You might easily get distracted by the legendary range of fortified hanepoot, red and white muscadels produced here. But we’re here for the port, so first try the vintage and Cape ruby ports made from those trusty Touriga Naçional and Tinta varieties. Over a long table brunch on Sunday at Calitzdorp Cellar the twentieth Calitzdorp Port & Wine Festival in June 2013, I enjoyed breaking bread with the local farmers while tasting the cellar’s ports and wines over Karoo delicacies such as mushroom soup, olives, figs, dried fruits, farm cheeses, biltong, sausage, ostrich and lamb sosaties. The Calitzdorp Cape Ruby Non-Vintage, a port with distinct Karoo herbal flavours, was rated one of the top three ruby ports at the Cappa Port & Wine Challenge in 2013.

Take note that all twenty cellars on the Klein Karoo wine route are closed on a Sunday and on religious holidays – including the eight cellars of Calitzdorp. But if you’re out there for the weekend, you might be able to pre-arrange tastings at the cellars on the outskirts of Calitzdorp. Whatever you do, don’t miss Axehill, the legendary port cellar founded by the late Tony Mossop in 1993 – which has produced some of the Cape’s finest vintage ports over the last two decades. Cellar master Mike Neebe is at the helm of this acclaimed cellar today. Pop in and taste the signature dried Karoo herbal, scrub and spice flavours of his Cape Vintage 2009 – from Souzão, Touriga Naçional and Tinta – as well as his Cape Ruby.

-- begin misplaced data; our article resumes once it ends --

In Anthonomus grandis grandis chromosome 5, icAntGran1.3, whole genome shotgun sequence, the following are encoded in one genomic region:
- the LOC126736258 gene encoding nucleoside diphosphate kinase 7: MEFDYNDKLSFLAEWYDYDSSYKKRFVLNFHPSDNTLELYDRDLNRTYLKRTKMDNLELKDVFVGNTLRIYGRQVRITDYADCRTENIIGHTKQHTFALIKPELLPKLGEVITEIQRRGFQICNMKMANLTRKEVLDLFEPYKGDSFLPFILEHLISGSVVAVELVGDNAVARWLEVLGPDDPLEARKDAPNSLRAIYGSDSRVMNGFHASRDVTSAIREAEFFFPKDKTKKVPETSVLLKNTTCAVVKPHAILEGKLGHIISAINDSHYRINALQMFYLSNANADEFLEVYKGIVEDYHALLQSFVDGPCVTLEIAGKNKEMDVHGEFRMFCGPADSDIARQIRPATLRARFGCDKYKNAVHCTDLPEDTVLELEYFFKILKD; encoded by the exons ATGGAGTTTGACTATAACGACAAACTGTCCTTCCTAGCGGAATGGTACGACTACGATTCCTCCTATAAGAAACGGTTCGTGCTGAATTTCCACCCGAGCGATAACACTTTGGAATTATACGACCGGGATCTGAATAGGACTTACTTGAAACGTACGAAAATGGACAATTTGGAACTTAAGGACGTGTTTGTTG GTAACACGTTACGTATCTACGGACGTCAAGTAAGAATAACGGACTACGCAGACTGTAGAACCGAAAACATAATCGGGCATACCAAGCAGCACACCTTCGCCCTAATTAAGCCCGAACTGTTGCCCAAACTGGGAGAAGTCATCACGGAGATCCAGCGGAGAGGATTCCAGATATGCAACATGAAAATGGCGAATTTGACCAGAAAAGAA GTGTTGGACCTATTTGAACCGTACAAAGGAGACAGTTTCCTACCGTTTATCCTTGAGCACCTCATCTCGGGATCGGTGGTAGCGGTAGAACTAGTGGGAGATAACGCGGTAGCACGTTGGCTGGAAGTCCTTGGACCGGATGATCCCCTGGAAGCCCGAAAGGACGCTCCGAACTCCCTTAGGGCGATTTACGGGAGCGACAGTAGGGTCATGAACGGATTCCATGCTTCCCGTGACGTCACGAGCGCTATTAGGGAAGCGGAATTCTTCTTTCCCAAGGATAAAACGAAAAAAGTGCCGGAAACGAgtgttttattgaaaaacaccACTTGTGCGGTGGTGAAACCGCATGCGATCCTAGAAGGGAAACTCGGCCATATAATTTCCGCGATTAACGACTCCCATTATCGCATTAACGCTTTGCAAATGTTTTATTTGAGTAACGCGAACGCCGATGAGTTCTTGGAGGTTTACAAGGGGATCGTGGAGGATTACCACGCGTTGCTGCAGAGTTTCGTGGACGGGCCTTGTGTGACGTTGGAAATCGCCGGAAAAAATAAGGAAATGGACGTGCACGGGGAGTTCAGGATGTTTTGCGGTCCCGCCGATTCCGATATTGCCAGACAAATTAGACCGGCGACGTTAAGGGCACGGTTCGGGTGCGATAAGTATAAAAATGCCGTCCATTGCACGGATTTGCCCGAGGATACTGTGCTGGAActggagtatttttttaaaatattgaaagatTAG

Make sure you try one of the top rated Calitzdorp Blends of Portuguese varieties.